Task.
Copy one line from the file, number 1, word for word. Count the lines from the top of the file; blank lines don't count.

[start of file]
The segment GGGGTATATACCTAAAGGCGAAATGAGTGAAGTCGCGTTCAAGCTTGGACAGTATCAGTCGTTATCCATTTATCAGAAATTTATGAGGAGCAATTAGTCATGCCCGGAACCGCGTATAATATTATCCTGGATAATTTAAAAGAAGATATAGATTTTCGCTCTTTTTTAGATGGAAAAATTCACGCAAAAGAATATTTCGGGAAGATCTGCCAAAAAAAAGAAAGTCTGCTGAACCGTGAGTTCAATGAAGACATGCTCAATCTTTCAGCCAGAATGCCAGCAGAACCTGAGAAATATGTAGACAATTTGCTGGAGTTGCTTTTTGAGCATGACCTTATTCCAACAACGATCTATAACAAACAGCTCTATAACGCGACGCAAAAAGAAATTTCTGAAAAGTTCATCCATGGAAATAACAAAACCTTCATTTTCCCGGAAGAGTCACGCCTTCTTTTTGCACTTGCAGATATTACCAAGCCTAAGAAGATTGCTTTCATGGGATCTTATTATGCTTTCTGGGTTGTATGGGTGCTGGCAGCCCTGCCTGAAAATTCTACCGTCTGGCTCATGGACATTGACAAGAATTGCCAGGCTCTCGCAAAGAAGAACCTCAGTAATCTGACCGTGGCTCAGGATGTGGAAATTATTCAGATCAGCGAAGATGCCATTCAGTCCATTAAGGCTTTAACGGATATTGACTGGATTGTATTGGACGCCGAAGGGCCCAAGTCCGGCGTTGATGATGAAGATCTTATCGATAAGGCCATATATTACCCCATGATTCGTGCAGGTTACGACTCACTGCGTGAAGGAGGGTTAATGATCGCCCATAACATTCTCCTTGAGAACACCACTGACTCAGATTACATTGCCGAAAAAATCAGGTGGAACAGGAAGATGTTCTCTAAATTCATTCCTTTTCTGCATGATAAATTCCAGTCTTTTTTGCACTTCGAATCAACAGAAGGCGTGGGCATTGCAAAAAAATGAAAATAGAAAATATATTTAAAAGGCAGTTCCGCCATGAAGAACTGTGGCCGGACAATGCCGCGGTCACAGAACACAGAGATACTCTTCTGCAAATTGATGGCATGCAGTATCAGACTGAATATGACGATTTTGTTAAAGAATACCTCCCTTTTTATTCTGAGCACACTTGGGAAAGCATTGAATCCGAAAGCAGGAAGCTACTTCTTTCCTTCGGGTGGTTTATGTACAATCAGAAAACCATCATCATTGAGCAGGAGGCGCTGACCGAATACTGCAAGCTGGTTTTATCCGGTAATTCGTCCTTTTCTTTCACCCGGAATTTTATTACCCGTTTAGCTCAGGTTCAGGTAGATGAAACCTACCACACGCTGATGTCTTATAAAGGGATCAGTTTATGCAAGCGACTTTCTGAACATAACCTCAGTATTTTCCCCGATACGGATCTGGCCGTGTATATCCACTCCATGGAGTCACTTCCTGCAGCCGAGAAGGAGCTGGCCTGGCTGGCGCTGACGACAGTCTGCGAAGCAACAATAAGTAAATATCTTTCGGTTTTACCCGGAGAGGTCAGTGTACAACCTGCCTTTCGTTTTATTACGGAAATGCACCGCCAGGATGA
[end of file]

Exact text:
The segment GGGGTATATACCTAAAGGCGAAATGAGTGAAGTCGCGTTCAAGCTTGGACAGTATCAGTCGTTATCCATTTATCAGAAATTTATGAGGAGCAATTAGTCATGCCCGGAACCGCGTATAATATTATCCTGGATAATTTAAAAGAAGATATAGATTTTCGCTCTTTTTTAGATGGAAAAATTCACGCAAAAGAATATTTCGGGAAGATCTGCCAAAAAAAAGAAAGTCTGCTGAACCGTGAGTTCAATGAAGACATGCTCAATCTTTCAGCCAGAATGCCAGCAGAACCTGAGAAATATGTAGACAATTTGCTGGAGTTGCTTTTTGAGCATGACCTTATTCCAACAACGATCTATAACAAACAGCTCTATAACGCGACGCAAAAAGAAATTTCTGAAAAGTTCATCCATGGAAATAACAAAACCTTCATTTTCCCGGAAGAGTCACGCCTTCTTTTTGCACTTGCAGATATTACCAAGCCTAAGAAGATTGCTTTCATGGGATCTTATTATGCTTTCTGGGTTGTATGGGTGCTGGCAGCCCTGCCTGAAAATTCTACCGTCTGGCTCATGGACATTGACAAGAATTGCCAGGCTCTCGCAAAGAAGAACCTCAGTAATCTGACCGTGGCTCAGGATGTGGAAATTATTCAGATCAGCGAAGATGCCATTCAGTCCATTAAGGCTTTAACGGATATTGACTGGATTGTATTGGACGCCGAAGGGCCCAAGTCCGGCGTTGATGATGAAGATCTTATCGATAAGGCCATATATTACCCCATGATTCGTGCAGGTTACGACTCACTGCGTGAAGGAGGGTTAATGATCGCCCATAACATTCTCCTTGAGAACACCACTGACTCAGATTACATTGCCGAAAAAATCAGGTGGAACAGGAAGATGTTCTCTAAATTCATTCCTTTTCTGCATGATAAATTCCAGTCTTTTTTGCACTTCGAATCAACAGAAGGCGTGGGCATTGCAAAAAAATGAAAATAGAAAATATATTTAAAAGGCAGTTCCGCCATGAAGAACTGTGGCCGGACAATGCCGCGGTCACAGAACACAGAGATACTCTTCTGCAAATTGATGGCATGCAGTATCAGACTGAATATGACGATTTTGTTAAAGAATACCTCCCTTTTTATTCTGAGCACACTTGGGAAAGCATTGAATCCGAAAGCAGGAAGCTACTTCTTTCCTTCGGGTGGTTTATGTACAATCAGAAAACCATCATCATTGAGCAGGAGGCGCTGACCGAATACTGCAAGCTGGTTTTATCCGGTAATTCGTCCTTTTCTTTCACCCGGAATTTTATTACCCGTTTAGCTCAGGTTCAGGTAGATGAAACCTACCACACGCTGATGTCTTATAAAGGGATCAGTTTATGCAAGCGACTTTCTGAACATAACCTCAGTATTTTCCCCGATACGGATCTGGCCGTGTATATCCACTCCATGGAGTCACTTCCTGCAGCCGAGAAGGAGCTGGCCTGGCTGGCGCTGACGACAGTCTGCGAAGCAACAATAAGTAAATATCTTTCGGTTTTACCCGGAGAGGTCAGTGTACAACCTGCCTTTCGTTTTATTACGGAAATGCACCGCCAGGATGA